Input Needed - A Little Long.

Decorating By sillywabbitz Updated 5 Sep 2012 , 8:20am by scp1127

sillywabbitz Posted 3 Sep 2012 , 12:39am
post #1 of 9

A little bit of back story to this one. I have a customer whose daughter is getting married and contacted me about her cake for the wedding. I told her I don't normally do wedding cakes unless they're for small weddings. I have a full time job and I am a legal cottage food operator but I am a one woman show so big cakes are really hard for me. So of course my first question to her was how many guests. She said about 200 people. I immediately wrote her back and told her I wasn't really equipped to handle a cake of that size. Largest cake I've done to date was actually for her dad's company. (Barcode cake in my pics). Anyway she wrote back what about a smaller cake and cupcakes. I was so thrilled. I can knock cupcakes out in no time while the wedding cake is settling etc.

So today we have the tasting "first official" wedding tasting at that. And it's very clear to me that she really wants the big show piece cake. So my real question is this. I feel like I could do a 3 tier cake and 2 smaller 2 tiered cakes. Based on weight, stacking logistics and over all experience, I just feel more comfortable doing it this way. But the real question is am I being dumb. Is making 4 smaller tiers better than making 2 larger tiers.

I'm also debating doing the bottom two tiers as dummies and kitchen cakes to make up the difference.

I just really need some feedback. Am I being a big chicken or should I just stay within my comfort zone? FYI, I use SPS so I'm not worried about stability. Due to weight etc I will definately be stacking most of it on site.

Oh and I should mention the design is super simple.

8 replies
kakeladi Posted 3 Sep 2012 , 12:58am
post #2 of 9

...Is making 4 smaller tiers better than making 2 larger tiers...I'm also debating doing the bottom two tiers as dummies and kitchen cakes to make up the difference.....

My experience is it is easier to 'handle' smaller cakes but.....much easier/faster to decorate larger ones.
See, one handles smaller cakes - especially cupcakes - more often. If I remember right one handles a cupcake something like 4 or 5 times in the course of baking, icing, decorating whereas only 2 or 3 times for lgr cakes.
Making dummies might help as they can be done farther in advance. If you/she insists on a show piece could be 3 smaller cakes placed on a board in triangle fashion (dummies?) w/a lgr tier or 2 on top. (don't remember if I have a pic of this type of arrancement in my pix or not.)

Addictive_desserts Posted 3 Sep 2012 , 2:01am
post #3 of 9

I understand your concerns, I'm the same! But having a look at your pics, I think you can do it! I would opt for the one larger cake in your situation. Your stacking is great, your decorating is great. Like the above poster said, making A larger cake is much easier and faster = less stress.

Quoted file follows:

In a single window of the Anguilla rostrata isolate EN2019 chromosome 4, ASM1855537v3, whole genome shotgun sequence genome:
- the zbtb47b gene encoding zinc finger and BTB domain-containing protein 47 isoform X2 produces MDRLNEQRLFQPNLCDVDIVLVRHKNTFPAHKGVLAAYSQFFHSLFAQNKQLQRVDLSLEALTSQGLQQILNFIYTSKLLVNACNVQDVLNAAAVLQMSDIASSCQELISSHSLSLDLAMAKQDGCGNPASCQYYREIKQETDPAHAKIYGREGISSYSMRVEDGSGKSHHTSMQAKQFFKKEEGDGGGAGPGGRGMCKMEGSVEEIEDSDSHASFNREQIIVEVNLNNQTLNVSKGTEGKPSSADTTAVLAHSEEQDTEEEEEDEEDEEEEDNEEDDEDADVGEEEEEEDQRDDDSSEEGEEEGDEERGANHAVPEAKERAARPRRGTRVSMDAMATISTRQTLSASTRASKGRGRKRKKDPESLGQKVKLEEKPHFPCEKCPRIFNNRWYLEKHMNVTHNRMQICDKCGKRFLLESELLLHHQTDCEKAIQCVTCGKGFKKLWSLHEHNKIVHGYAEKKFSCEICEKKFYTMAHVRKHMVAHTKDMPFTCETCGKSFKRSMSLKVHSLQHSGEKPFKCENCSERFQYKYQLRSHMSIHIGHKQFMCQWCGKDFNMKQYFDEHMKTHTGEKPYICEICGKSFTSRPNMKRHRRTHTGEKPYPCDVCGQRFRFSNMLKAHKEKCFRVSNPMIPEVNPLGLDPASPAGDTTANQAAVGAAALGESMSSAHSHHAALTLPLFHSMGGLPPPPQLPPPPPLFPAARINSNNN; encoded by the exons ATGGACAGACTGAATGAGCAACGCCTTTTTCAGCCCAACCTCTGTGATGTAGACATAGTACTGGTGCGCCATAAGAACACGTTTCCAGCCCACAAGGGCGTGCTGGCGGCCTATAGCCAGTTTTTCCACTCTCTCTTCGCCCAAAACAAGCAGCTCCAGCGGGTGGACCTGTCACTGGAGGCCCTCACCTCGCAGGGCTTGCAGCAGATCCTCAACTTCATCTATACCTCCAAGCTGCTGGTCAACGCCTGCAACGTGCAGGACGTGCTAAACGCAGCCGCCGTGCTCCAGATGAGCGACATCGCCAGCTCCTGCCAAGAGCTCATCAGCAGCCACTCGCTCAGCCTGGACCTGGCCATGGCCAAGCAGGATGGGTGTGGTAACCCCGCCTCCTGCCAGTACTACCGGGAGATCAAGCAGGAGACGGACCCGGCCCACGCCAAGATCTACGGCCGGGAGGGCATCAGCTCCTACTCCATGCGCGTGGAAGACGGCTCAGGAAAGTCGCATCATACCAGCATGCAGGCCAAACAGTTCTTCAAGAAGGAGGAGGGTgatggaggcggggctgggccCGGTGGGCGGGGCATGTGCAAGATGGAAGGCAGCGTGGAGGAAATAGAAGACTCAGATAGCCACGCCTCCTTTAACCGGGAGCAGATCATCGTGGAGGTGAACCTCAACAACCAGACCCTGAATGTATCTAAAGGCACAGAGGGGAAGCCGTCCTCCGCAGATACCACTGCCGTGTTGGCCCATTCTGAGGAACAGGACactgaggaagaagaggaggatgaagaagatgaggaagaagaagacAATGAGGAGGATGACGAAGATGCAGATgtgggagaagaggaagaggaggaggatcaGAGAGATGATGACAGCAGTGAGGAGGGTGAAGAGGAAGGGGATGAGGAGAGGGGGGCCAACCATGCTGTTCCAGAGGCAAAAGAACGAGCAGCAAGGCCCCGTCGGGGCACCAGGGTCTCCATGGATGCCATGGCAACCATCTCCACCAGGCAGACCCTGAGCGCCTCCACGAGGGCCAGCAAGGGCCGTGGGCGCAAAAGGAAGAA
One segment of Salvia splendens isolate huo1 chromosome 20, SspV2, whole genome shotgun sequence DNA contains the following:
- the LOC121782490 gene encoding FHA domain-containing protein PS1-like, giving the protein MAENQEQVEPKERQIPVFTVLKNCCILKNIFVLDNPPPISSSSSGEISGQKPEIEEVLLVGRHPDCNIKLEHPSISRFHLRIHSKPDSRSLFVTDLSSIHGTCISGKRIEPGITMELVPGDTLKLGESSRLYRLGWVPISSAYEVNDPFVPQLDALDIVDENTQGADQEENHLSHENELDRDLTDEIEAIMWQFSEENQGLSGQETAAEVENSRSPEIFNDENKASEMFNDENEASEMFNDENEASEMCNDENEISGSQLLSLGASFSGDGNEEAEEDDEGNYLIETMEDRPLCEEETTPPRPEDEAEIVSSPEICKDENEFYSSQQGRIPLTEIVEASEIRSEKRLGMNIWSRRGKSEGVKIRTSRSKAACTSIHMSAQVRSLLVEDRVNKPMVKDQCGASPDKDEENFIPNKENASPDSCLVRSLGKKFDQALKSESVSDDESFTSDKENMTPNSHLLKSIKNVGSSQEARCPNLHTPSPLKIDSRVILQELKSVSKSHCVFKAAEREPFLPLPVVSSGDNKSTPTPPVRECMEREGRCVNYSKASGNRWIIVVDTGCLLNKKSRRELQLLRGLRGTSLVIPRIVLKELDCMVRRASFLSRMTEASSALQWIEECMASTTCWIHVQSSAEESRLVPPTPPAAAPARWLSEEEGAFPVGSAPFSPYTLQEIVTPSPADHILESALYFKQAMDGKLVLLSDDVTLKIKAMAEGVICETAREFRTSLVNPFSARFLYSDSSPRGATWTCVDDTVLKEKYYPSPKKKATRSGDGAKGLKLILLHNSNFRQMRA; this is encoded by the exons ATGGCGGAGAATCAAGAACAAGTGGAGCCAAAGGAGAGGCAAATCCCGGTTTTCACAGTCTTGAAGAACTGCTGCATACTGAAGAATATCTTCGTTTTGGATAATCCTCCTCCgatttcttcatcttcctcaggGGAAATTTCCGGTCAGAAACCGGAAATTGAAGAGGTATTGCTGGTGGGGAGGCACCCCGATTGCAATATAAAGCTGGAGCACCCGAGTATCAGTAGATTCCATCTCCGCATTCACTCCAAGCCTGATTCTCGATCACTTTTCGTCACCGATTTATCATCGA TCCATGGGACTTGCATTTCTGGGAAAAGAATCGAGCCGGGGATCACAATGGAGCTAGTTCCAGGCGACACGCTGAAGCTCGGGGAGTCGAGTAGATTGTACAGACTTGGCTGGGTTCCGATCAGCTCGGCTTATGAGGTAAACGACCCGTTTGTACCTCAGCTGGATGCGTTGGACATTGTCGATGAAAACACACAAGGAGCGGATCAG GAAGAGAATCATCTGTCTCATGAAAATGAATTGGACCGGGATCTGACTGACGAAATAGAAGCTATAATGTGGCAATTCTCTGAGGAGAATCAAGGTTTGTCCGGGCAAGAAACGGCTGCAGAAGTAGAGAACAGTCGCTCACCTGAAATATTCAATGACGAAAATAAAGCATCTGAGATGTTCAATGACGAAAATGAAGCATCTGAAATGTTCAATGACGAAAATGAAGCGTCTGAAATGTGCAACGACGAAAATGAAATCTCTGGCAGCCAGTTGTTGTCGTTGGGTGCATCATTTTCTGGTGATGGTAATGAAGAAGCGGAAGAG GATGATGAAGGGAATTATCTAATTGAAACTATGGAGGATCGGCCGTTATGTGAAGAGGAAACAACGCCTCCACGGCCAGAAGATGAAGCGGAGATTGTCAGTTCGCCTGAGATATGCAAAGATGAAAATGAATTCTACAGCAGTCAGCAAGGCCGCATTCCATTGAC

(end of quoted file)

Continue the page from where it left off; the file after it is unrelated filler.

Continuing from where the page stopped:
But you only can decide on what you can do. They seem like good customers.

sillywabbitz Posted 3 Sep 2012 , 2:23am
post #4 of 9

Thanks. I think I'm really chickening out here. My husband has promised to help me with transportation and lifting and the design is really straight forward which makes the larger tiers really a lot less work. I'm still debating kitchen cakes to make up for the two bottom tiers if I use dummies. I guess I just need to decide and email her a quote. And Addictive Desserts, thank you for the kind words. It actually helps because we doubt ourselves so much in these situations.

I attached the pics of my tasting table setup. I did have a cake book in the middle not pictured. I made 4, 4 inch cakes and filling options are in the blue ramikens in the middle. It was a good experience to do a more formal tasting since weddings aren't my thing.

Addictive_desserts Posted 3 Sep 2012 , 2:39am
post #5 of 9

Yes we do doubt ourselves sometimes. But it's always better than being over confidant and not delivering.
Your setup is very nice, I think they will be happy!

Would love to see pics of the finished cake!

kimbm04r Posted 4 Sep 2012 , 2:57am
post #6 of 9

You could do a three tier and then a couple satellite cakes like the one in my photo gallery (green and purple). If I remember correctly this one served about 190.

VaBelle Posted 4 Sep 2012 , 3:15am
post #7 of 9

Go with the bigger cake. I recently did my first four tier cake and had no issue. If you've got your support and muscle covered, you're golden. You can do it!!!

BakingIrene Posted 4 Sep 2012 , 4:31pm
post #8 of 9

I think that your idea of 2 tier and 3 tier cakes is fine. You know best how you can handle sizes after working fulltime somewhere else (a significant consideration). It's better to make something modest and perfect than to have a disaster.

You need to ask the bride about who will be cutting and serving the cakes. Smaller tiers will cut faster if you are not a real catering pro.

scp1127 Posted 5 Sep 2012 , 8:20am
post #9 of 9

My first cake before I even completed the Wilton class was a four tier cake. I didn't even know about Cake Central. I learned from the web and it was fine, even the transport.

I am not a decorator at all. I am a baker forced into decorating. So if I can do it, anyone with talent and a good stacking system will be fine.

That first cake was for a family member, so that took some of the fear out.

You will be fine with the big cake. They really do take less time.

Quote by @%username% on %date%